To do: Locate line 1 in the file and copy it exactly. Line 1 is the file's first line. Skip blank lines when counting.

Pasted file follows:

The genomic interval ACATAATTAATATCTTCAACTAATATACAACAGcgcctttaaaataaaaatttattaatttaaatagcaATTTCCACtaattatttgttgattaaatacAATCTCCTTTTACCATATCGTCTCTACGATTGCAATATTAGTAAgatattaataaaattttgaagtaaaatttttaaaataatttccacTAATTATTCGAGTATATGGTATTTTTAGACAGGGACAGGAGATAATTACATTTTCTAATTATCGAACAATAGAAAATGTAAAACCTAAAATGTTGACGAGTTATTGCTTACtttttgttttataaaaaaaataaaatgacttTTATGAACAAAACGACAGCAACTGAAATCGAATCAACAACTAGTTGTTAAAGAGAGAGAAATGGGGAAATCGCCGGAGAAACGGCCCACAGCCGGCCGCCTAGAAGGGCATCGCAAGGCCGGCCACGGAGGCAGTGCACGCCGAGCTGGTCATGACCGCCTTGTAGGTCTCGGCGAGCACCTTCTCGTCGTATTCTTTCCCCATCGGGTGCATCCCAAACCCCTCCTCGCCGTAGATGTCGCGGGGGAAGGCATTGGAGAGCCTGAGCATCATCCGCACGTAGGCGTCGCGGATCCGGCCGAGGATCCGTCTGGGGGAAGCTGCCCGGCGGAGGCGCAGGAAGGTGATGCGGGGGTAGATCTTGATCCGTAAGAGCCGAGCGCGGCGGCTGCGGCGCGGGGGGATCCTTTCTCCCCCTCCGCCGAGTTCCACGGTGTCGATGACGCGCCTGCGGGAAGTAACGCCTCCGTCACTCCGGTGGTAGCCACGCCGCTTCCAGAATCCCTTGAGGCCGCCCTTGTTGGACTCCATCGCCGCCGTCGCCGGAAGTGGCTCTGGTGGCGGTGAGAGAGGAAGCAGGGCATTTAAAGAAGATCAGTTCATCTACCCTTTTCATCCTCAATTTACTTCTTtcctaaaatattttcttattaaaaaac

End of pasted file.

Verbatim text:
The genomic interval ACATAATTAATATCTTCAACTAATATACAACAGcgcctttaaaataaaaatttattaatttaaatagcaATTTCCACtaattatttgttgattaaatacAATCTCCTTTTACCATATCGTCTCTACGATTGCAATATTAGTAAgatattaataaaattttgaagtaaaatttttaaaataatttccacTAATTATTCGAGTATATGGTATTTTTAGACAGGGACAGGAGATAATTACATTTTCTAATTATCGAACAATAGAAAATGTAAAACCTAAAATGTTGACGAGTTATTGCTTACtttttgttttataaaaaaaataaaatgacttTTATGAACAAAACGACAGCAACTGAAATCGAATCAACAACTAGTTGTTAAAGAGAGAGAAATGGGGAAATCGCCGGAGAAACGGCCCACAGCCGGCCGCCTAGAAGGGCATCGCAAGGCCGGCCACGGAGGCAGTGCACGCCGAGCTGGTCATGACCGCCTTGTAGGTCTCGGCGAGCACCTTCTCGTCGTATTCTTTCCCCATCGGGTGCATCCCAAACCCCTCCTCGCCGTAGATGTCGCGGGGGAAGGCATTGGAGAGCCTGAGCATCATCCGCACGTAGGCGTCGCGGATCCGGCCGAGGATCCGTCTGGGGGAAGCTGCCCGGCGGAGGCGCAGGAAGGTGATGCGGGGGTAGATCTTGATCCGTAAGAGCCGAGCGCGGCGGCTGCGGCGCGGGGGGATCCTTTCTCCCCCTCCGCCGAGTTCCACGGTGTCGATGACGCGCCTGCGGGAAGTAACGCCTCCGTCACTCCGGTGGTAGCCACGCCGCTTCCAGAATCCCTTGAGGCCGCCCTTGTTGGACTCCATCGCCGCCGTCGCCGGAAGTGGCTCTGGTGGCGGTGAGAGAGGAAGCAGGGCATTTAAAGAAGATCAGTTCATCTACCCTTTTCATCCTCAATTTACTTCTTtcctaaaatattttcttattaaaaaac